A certain autoimmune disease

I realize I’ve posted quite a bit in the past few hours, but this is blog is a major new coping skill for me, and when my chest is bursting with thought, this is where the contents will fly to.

I’m hating myself for being stuck in my brain. Lobotomy, please.  Lobotomy please!!

I don’t REALLY wan’t a lobotomy because there are many things I love about myself and my brain. But they are SO hard to appreciate when my there are many other things that I hate about my brain. I’ve come to a very important conclusion:


Now that that’s been said, I want to go crazy when I’m spending time with a friend and my head is just stuck in itself. It’s almost like I see the world through the screen of my self-consciousness, anxiety, and depression. And because of that screen, I don’t see everything or enjoy everything or feel everything the way that I think others do, the way that I think I am supposed to. It is really difficult. It makes me wonder how much this is all worth pushing through for. My friend was talking to me last night about a boy, and instead of taking in her word like a normal person would, all I could think about was “what is she thinking about me?,” or “should I say this or that, or would that sound silly,” or “If I sit in this position, she is going to think I’m weird…” Seriously, this is what is seemingly constantly tearing up my every day experiences. Sucks.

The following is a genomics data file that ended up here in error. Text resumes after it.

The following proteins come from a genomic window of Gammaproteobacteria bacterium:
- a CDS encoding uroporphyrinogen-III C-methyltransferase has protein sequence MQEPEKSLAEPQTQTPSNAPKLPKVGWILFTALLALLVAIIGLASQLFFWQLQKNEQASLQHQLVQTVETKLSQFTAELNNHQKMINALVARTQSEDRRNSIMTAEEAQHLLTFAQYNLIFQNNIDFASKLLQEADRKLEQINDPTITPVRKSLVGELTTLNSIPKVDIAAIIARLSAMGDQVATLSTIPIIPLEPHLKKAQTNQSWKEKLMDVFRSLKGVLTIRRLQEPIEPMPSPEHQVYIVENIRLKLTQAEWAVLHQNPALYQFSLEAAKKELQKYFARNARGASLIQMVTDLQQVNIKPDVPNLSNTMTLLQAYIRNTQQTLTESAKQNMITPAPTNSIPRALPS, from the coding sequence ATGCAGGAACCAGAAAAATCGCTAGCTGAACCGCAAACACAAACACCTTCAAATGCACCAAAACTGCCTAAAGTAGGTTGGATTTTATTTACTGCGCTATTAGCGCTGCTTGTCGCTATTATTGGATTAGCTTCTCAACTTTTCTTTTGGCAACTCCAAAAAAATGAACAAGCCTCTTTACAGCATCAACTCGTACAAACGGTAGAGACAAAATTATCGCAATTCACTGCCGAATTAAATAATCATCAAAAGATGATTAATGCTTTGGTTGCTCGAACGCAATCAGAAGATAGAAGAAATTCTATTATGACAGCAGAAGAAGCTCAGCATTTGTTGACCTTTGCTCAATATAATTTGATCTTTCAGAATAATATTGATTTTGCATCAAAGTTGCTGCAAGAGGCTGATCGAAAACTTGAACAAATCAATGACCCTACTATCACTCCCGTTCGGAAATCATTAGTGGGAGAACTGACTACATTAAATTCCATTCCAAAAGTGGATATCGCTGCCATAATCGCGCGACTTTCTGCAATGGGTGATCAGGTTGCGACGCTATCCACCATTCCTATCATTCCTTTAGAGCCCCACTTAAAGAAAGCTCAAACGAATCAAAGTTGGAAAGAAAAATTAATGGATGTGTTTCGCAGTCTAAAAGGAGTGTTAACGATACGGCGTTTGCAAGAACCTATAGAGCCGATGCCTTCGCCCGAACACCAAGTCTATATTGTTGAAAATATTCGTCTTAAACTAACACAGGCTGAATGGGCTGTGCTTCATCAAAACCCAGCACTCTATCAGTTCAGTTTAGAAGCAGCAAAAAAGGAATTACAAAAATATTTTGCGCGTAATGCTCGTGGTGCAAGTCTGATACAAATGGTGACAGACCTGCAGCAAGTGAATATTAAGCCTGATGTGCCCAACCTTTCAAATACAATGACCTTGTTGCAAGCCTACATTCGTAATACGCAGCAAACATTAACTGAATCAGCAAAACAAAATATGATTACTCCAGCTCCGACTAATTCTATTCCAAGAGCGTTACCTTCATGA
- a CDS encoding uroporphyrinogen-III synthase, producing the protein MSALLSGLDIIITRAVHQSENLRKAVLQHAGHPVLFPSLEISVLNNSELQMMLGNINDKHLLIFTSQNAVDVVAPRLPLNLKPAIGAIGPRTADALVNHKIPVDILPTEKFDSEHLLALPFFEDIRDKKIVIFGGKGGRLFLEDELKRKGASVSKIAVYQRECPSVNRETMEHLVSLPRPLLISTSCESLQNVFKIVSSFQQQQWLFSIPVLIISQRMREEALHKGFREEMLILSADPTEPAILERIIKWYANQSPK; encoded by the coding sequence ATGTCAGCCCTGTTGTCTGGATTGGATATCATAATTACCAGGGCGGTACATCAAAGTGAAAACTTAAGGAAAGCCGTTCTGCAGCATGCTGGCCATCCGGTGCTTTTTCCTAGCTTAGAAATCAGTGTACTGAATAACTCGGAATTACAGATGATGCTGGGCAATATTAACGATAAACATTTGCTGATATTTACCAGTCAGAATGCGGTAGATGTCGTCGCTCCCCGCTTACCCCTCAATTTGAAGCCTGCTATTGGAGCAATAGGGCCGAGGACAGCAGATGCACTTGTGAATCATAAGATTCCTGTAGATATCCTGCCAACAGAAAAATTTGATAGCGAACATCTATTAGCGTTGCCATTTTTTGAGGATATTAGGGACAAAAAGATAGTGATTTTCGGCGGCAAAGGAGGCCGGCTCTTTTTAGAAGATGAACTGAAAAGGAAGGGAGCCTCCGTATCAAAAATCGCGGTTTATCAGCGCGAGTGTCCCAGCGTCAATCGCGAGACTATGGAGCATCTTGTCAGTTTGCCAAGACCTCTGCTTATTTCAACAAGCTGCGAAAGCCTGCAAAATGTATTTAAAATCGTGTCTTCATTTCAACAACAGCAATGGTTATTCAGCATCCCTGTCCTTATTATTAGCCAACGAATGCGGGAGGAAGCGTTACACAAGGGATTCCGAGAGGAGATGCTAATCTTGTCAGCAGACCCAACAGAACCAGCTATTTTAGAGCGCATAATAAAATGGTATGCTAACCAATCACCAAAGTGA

But that does bring me to another point. I believe that depressed people, and people with mental illness, while unable to see things that “normal” people can see, can understand and see things that “normal” people can’t. And that is beautiful! Seriously! Think about the authors that you read in high school english– Ernest Hemingway, Sylvia Plath, Jack Kerouac, Virginia Woolf, T.S. Eliot, and the list goes on and on. Think about all of the famous people you know have depression, or something along those lines. Are they not intensely beautiful, gifted, unique beings? They are. Yet they are also “tortured souls,” if you will. They are trapped or freed, however you choose to look at it, for the duration of their lives. So what does that make who I call “normal” people? I don’t know. Are we all “trapped” to some extent? Perhaps. Are we all “freed” to some extent? Perhaps.


Peace, Tanya

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